A few weeks back Stanford University released its training series on developing applications with the recent iPhone SDK. Normally a 10-week course with limited enrollment, everyone now has the opportunity to learn about iPhone SDK programming by subscribing though iTunes. Once subscribed you will get a new video every Wednesday and Friday.

Currently there are 9 podcasts available for download exploring topics like “Dealing with Data: User Defaults, SQlite and Webservies” and “Interface Builder, Controls and Target-Action.” The modules go over everything ranging from an introduced Objective-C and Foundation framework APIs to Xcode usage and Debugging. The main thing this course provides is a start-to-finish development process taking you from creating your very own app to publishing it in the App Store.

The course finished May 1, 2009 and I am excited to see what the students will release to the App Store this Summer. I hope the Stanford will continue this course in the future as it really provides a great framework for building your very own App.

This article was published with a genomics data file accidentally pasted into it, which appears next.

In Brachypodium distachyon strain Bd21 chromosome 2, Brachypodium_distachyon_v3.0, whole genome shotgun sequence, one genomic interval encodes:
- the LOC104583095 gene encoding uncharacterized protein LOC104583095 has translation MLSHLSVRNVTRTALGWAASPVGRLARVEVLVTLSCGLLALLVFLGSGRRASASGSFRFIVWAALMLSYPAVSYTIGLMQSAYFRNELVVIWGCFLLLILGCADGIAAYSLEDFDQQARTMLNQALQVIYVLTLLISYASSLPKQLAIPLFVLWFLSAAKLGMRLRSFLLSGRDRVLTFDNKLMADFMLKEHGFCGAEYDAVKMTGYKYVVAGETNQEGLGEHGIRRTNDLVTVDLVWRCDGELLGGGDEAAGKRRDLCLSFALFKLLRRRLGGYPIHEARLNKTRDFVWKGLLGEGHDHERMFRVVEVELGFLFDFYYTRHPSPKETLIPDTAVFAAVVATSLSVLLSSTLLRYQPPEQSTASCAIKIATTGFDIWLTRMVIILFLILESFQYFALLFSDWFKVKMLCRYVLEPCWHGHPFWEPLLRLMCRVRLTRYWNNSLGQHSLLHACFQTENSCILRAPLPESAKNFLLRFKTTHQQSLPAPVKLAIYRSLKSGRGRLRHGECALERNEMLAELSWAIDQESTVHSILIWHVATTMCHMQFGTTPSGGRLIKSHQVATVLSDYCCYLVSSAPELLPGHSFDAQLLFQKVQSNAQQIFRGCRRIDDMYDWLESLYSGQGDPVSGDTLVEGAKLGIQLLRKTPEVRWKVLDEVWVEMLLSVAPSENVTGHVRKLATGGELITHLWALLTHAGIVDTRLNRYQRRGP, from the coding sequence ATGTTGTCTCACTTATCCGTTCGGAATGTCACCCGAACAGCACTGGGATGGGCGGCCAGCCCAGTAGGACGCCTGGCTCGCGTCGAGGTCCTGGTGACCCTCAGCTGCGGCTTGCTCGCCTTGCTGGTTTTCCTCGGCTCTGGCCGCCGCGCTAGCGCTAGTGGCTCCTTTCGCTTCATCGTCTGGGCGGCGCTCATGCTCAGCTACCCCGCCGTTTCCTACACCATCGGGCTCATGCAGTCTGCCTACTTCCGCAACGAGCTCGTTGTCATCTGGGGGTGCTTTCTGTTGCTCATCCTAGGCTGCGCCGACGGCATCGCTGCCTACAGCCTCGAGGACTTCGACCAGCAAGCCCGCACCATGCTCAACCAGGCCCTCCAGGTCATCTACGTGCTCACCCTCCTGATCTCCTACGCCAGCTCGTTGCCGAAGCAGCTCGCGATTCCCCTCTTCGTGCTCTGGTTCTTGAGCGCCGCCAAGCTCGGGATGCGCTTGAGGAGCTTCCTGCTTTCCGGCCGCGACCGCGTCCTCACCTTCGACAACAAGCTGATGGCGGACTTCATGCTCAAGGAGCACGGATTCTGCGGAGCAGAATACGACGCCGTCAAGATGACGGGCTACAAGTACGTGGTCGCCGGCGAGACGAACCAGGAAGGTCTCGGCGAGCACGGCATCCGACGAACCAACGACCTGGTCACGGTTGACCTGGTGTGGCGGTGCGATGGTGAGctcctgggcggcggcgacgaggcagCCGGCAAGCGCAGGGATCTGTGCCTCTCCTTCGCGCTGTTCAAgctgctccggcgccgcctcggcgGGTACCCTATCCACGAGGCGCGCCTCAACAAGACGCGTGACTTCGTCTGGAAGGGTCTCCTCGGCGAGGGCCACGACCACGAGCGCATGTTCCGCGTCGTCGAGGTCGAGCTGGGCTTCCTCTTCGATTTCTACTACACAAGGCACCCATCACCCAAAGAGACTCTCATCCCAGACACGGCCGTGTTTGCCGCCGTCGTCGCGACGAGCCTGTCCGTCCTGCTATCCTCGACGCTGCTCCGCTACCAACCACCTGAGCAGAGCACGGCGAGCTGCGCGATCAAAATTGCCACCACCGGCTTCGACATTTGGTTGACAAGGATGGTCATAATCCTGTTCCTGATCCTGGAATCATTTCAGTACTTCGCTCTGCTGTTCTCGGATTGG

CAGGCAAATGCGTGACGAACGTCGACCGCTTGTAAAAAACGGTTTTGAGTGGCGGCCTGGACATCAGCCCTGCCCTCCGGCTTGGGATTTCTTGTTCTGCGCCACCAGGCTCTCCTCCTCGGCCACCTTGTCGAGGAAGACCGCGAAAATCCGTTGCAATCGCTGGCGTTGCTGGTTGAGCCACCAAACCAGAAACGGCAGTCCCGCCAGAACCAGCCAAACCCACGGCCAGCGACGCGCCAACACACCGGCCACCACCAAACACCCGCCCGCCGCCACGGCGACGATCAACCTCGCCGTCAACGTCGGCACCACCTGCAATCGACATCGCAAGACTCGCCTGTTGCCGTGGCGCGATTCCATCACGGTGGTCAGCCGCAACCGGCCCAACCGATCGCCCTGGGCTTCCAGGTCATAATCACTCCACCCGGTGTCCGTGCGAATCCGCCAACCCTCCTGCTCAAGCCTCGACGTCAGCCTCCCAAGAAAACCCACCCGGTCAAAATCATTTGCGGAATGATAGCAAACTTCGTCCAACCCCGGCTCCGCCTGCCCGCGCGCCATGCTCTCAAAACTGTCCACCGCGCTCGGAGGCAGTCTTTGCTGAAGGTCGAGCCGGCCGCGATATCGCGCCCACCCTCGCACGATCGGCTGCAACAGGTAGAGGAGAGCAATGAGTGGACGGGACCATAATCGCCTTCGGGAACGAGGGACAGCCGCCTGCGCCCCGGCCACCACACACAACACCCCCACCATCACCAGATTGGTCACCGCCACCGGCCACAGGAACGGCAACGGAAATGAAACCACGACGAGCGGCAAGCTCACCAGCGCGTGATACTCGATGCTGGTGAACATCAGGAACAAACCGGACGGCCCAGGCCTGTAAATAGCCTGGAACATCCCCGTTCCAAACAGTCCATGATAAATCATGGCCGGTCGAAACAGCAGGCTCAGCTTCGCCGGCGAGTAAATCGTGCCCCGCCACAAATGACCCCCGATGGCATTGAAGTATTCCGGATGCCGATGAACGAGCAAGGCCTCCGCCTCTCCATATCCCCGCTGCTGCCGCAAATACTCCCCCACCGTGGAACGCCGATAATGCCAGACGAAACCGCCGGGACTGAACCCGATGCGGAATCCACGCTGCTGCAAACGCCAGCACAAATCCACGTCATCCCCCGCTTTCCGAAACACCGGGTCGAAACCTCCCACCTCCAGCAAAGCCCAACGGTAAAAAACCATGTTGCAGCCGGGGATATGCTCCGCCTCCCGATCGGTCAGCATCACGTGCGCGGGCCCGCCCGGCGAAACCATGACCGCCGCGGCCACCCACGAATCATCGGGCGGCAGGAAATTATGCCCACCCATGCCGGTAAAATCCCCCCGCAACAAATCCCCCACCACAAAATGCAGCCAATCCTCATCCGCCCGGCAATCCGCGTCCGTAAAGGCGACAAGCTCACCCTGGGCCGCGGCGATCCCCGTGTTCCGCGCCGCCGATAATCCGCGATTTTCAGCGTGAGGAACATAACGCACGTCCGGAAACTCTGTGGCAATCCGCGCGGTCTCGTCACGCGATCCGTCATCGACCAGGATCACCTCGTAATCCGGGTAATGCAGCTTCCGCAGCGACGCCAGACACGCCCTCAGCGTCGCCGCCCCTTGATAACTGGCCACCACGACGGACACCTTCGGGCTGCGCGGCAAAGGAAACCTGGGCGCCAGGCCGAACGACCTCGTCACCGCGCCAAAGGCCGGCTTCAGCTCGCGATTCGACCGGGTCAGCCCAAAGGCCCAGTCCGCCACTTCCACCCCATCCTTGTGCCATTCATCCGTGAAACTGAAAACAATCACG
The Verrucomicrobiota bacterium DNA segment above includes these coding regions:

Exploring the iPhone SDK

Exploring the iPhone SDK

I was at the bookstore yesterday looking for more in-depth tutorials and guides for the iPhone SDK. The last book I bought was good but it only covered the last version of Xcode, which is kind of difficult given the changes between the two versions. Essentially every time I try following the units in the book it resulted in errors after compiling.

I visited the authors site to check for updates but nothing has changed since the launch of the book. The book I just picked up yesterday, iPhone SDK Programming: Developing Mobile Applications for Apple iPhone and iPod Touch by Maher Ali looks far more promising and seems to include all the new updates to the program.

Overall, this book sets out to give information that might not be covered by other programing book. In getting into the actual code covered in the book I find that it really doesn’t stand on its own as an iPhone programming book. Some people that I discussed the book with noted that the typface strained their eyes.

I’m glad that I picked up the book, but would recommend it as a supplemental rather than a primary go-to book because if it were my first book on the subject I know I would have been disappointed. If you’re building your foundation in SDK programing, hoewver, this book may be worth your while.

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